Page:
Last updated on November 9th, 2020 at 09:42 pm
Allowing employees to use their own devices for work can save a lot of money, but it also introduces serious cyber security concerns.
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It is easy to see why so many enterprises are starting their own bring your own device (BYOD) policy for staff because it can bring a handful of benefits. When staff use their own computers, smartphones and laptops for work-related purposes, it can help to save the company a huge amount in IT costs. Not only this but it can boost productivity because these are devices that they are comfortable with, and it also makes remote working much easier amongst many other benefits. It can also be a complex area and it is essential that a BYOD policy is in place to establish rules relating to support and usage. Here are a few must-know tips for starting a BYOD policy.
1. Outline Allowed Devices
A BYOD policy should always outline what devices you will support and allow an employee to use along with what corporate-issued devices will be available. This is important because there are many different types of device available in today’s day and age.
2. Make Security A Priority
One of the biggest concerns for businesses when it comes to BYOD is security because often people will not have as stringent security for personal devices, and they will be using them outside of the workplace which is a huge risk when there is sensitive data on the device. Therefore, you need to make sure that there are rules in place regarding security, including using complex passwords and rules for usage in public.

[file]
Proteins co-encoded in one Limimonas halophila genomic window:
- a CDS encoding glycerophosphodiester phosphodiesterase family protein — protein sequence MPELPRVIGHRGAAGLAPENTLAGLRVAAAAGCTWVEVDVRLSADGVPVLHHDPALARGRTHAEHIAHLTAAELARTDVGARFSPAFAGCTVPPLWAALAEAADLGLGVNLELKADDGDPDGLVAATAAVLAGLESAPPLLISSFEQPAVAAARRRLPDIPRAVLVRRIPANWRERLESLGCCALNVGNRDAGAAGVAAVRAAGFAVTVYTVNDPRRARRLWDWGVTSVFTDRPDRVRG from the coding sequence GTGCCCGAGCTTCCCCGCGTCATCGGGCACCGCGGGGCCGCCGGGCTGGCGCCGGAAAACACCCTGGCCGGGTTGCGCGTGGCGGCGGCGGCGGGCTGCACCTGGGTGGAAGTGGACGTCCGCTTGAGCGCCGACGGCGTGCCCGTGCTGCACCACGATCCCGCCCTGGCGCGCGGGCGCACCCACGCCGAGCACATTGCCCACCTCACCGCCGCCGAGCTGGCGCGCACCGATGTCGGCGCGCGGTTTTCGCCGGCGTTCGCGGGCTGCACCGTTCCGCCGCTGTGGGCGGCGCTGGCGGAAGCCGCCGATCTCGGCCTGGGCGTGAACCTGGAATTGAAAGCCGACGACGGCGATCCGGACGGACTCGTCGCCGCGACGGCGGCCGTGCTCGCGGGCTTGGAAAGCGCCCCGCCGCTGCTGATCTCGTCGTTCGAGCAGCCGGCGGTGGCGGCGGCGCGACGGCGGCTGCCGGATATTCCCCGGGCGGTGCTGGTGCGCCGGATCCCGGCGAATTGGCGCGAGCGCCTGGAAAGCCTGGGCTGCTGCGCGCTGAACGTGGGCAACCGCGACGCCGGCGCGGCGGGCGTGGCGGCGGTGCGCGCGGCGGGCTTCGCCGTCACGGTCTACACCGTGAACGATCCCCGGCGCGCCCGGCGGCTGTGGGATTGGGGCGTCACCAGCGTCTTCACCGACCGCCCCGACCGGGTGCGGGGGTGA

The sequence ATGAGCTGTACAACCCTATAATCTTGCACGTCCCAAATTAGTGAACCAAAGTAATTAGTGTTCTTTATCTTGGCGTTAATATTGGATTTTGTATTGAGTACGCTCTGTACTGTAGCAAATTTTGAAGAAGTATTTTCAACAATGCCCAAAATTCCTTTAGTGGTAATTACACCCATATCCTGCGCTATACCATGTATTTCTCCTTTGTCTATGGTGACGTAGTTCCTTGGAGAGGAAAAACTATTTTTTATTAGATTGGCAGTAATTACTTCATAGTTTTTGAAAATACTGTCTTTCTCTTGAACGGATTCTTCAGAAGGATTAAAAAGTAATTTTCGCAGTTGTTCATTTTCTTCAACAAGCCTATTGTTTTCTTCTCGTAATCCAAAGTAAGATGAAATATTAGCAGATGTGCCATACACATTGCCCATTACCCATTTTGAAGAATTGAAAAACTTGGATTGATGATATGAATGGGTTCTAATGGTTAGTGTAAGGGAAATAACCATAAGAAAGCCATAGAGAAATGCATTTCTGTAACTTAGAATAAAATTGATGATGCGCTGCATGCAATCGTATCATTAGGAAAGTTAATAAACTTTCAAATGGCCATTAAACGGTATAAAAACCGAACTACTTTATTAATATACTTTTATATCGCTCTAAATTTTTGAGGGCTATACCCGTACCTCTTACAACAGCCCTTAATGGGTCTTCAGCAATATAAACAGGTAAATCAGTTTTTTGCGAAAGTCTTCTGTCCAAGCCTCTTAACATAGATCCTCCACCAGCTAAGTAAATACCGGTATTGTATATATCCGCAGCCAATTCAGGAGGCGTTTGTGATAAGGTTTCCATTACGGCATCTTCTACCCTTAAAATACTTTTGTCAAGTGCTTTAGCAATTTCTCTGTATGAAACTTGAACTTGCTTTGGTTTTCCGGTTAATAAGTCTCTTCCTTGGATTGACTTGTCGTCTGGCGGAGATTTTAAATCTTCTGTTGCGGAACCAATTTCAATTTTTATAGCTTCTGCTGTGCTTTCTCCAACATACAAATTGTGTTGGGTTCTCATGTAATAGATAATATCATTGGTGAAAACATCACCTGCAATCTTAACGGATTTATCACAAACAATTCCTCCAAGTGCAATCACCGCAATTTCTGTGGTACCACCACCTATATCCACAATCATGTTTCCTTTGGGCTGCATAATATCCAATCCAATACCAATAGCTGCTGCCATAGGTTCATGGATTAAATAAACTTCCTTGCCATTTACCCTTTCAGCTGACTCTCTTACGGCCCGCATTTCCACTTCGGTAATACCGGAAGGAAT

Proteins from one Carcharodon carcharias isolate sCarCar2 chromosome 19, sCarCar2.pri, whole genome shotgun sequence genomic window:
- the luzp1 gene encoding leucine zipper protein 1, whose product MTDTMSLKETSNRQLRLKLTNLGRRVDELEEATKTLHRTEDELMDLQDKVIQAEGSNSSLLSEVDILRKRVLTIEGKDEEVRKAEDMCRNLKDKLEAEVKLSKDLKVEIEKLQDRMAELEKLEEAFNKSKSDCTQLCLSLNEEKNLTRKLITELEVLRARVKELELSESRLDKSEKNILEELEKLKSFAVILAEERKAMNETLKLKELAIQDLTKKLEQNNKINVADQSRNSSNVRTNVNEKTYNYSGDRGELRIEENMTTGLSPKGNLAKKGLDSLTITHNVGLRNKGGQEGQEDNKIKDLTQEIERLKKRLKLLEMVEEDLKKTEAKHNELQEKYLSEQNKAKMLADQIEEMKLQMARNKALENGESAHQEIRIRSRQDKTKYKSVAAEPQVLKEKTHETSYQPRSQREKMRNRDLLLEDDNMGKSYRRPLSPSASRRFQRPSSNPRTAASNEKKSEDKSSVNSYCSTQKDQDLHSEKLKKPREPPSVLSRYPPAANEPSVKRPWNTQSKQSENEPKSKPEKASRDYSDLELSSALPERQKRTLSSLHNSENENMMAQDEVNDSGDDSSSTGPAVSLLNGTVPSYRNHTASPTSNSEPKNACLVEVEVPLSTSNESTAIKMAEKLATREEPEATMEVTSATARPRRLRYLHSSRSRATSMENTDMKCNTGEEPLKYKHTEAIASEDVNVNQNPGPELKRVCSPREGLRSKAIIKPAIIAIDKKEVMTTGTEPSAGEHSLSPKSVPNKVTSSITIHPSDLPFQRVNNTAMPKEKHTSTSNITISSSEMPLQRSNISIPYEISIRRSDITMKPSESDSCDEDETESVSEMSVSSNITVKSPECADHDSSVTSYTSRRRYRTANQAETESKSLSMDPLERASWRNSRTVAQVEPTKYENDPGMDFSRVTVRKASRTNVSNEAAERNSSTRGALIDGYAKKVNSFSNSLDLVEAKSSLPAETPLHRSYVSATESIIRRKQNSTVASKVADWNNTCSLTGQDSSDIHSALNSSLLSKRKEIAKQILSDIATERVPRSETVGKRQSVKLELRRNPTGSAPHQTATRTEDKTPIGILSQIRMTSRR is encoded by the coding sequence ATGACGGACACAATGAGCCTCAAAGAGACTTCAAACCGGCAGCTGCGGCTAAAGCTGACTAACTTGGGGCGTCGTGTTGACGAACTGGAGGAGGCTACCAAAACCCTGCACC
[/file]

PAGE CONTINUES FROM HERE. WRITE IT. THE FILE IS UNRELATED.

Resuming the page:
3. Install Endpoint Security Systems
Following this, it is essential that you have endpoint security systems from specialists like www.mcafee.com in place on all devices in order to protect the company, employee and customer data from the latest cyber security threats. Threats are becoming more advanced, so it is essential that you have high-quality protection in place for safe device usage and peace of mind.
4. Have A Blacklist For Certain Apps & Websites
There may be certain apps which you do not want to be installed or websites visited on a device that is used for work-related purposes and this could be for security or professional reasons. You need to create a blacklist for these apps to ensure that employees know what is and what is not allowed on their devices.
5. Use Compliance Monitoring
It is important to have a process in place so that you can review BYOD each month to make sure that staff are being compliant, that devices are being used safely and how much data is being used. Making this a regular occurrence will help you to identify any issues relating to BYOD and find improvements.
6. Set Up An Exit Plan
Finally, you must also have an exit plan in place for when an employee leaves the company. This will include disabling company emails, wiping devices of sensitive data, and changing passwords to company accounts during the exit interview.
BYOD Policy: Final Thoughts
There are many benefits to BYOD and it should certainly be considered by business owners; however, it can also be a complex area to manage and so you will need a robust policy in place which will help staff to know how they can use their devices.
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